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Bones removed from a mastodon suggest that there were hominids in California 130,000 years ago

Tom Deméré/San Diego Natural History Museum Marks and fractures in a fossilized bone of a mastodon suggest that it was removed deliberately by hominidsTom Deméré/San Diego Natural History Museum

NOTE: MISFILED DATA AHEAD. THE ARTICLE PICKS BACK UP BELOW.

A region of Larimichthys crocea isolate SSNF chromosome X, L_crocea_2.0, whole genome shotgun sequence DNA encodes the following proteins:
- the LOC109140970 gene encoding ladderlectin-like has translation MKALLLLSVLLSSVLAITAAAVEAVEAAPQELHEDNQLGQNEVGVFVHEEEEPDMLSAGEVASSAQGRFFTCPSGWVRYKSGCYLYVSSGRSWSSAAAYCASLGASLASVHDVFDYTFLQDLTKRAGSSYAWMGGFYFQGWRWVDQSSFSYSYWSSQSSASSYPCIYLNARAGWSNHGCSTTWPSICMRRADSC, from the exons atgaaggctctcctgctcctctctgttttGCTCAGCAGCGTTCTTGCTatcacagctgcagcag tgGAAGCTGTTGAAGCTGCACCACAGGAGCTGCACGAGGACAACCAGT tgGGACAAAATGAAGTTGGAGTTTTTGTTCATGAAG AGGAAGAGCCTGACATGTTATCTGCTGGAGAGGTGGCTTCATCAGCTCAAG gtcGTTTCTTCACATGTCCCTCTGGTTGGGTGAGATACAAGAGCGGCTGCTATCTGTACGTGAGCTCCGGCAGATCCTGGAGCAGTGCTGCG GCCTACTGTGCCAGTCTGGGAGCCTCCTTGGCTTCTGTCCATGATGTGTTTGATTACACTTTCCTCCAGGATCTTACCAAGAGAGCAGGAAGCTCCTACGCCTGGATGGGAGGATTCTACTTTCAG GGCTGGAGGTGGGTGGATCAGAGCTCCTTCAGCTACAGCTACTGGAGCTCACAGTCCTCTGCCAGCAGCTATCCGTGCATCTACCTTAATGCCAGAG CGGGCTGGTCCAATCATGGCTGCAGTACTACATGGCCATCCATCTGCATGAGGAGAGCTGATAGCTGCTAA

Hominids were smashing bones of mastodons 130,000 years ago to extract marrow or make tools and other objects in the region that is now San Diego in Southern California, on the Mexican border. This highly controversial statement was based on findings of a study led by researchers from the Center for American Paleolithic Research in the United States (Nature, April 27, 2017). The group analyzed a set of bones from the extinct animal, found in 1992 during a highway construction project. Surprisingly, along with the material, there were stones typical of those prehistoric humans used to smash hard objects. The marks and characteristics of the fractures in the animal’s large bones, such as the femur, indicate that they were removed deliberately while they were still fresh, but the more delicate ribs and vertebrae remained intact. According to the researchers, the fact that the smaller bones were preserved and in good condition and that the material is concentrated in the same location rule out the possibility that the movement of water from an ancient river that flowed through there was responsible for this pattern in which the fossils were arranged. The only candidates for the act of smashing the larger bones would have been unidentified hominids, since there were no carnivores strong enough to break the huge femur of a pachyderm. Researchers conducted experiments in Tanzania using stones similar to those at the California archeological site to smash elephant bones and observed similar marks and fractures. The great surprise from the study was their finding that the mastodon’s skeleton was 100,000 years older than the oldest records of humans of the Homo sapiens species in the Americas. The age, which was difficult to establish, comes from analyses that measure relative levels of the elements uranium and thorium in bones. The finding caused a stir among archeologists and bioanthropologists because it suggested that the determination of when hominids arrived in America had to be completely reexamined. Many researchers will remain skeptical until more convincing remains from these ancient human beings are found.

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